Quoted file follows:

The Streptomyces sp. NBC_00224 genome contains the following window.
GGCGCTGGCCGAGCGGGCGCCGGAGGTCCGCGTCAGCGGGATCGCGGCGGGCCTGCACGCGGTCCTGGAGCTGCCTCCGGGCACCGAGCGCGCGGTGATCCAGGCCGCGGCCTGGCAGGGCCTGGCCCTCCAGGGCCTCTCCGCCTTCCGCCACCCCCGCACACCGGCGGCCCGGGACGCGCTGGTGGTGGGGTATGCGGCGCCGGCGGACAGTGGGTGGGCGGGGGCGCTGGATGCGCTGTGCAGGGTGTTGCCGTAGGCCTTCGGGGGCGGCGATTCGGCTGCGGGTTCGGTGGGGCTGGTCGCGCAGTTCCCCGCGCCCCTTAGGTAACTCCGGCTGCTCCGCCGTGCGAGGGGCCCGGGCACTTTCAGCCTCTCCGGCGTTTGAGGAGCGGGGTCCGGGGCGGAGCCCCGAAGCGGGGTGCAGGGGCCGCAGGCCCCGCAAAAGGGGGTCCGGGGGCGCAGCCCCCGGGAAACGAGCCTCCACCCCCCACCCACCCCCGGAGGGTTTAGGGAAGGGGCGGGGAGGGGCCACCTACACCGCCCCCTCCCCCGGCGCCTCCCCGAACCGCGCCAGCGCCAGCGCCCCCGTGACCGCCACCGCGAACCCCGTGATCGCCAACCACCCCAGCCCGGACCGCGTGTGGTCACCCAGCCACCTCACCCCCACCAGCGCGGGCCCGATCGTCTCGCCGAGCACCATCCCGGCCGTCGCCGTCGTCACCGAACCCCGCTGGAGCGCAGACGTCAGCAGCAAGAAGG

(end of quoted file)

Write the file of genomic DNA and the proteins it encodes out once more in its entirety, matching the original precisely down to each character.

The Streptomyces sp. NBC_00224 genome contains the following window.
GGCGCTGGCCGAGCGGGCGCCGGAGGTCCGCGTCAGCGGGATCGCGGCGGGCCTGCACGCGGTCCTGGAGCTGCCTCCGGGCACCGAGCGCGCGGTGATCCAGGCCGCGGCCTGGCAGGGCCTGGCCCTCCAGGGCCTCTCCGCCTTCCGCCACCCCCGCACACCGGCGGCCCGGGACGCGCTGGTGGTGGGGTATGCGGCGCCGGCGGACAGTGGGTGGGCGGGGGCGCTGGATGCGCTGTGCAGGGTGTTGCCGTAGGCCTTCGGGGGCGGCGATTCGGCTGCGGGTTCGGTGGGGCTGGTCGCGCAGTTCCCCGCGCCCCTTAGGTAACTCCGGCTGCTCCGCCGTGCGAGGGGCCCGGGCACTTTCAGCCTCTCCGGCGTTTGAGGAGCGGGGTCCGGGGCGGAGCCCCGAAGCGGGGTGCAGGGGCCGCAGGCCCCGCAAAAGGGGGTCCGGGGGCGCAGCCCCCGGGAAACGAGCCTCCACCCCCCACCCACCCCCGGAGGGTTTAGGGAAGGGGCGGGGAGGGGCCACCTACACCGCCCCCTCCCCCGGCGCCTCCCCGAACCGCGCCAGCGCCAGCGCCCCCGTGACCGCCACCGCGAACCCCGTGATCGCCAACCACCCCAGCCCGGACCGCGTGTGGTCACCCAGCCACCTCACCCCCACCAGCGCGGGCCCGATCGTCTCGCCGAGCACCATCCCGGCCGTCGCCGTCGTCACCGAACCCCGCTGGAGCGCAGACGTCAGCAGCAAGAAGG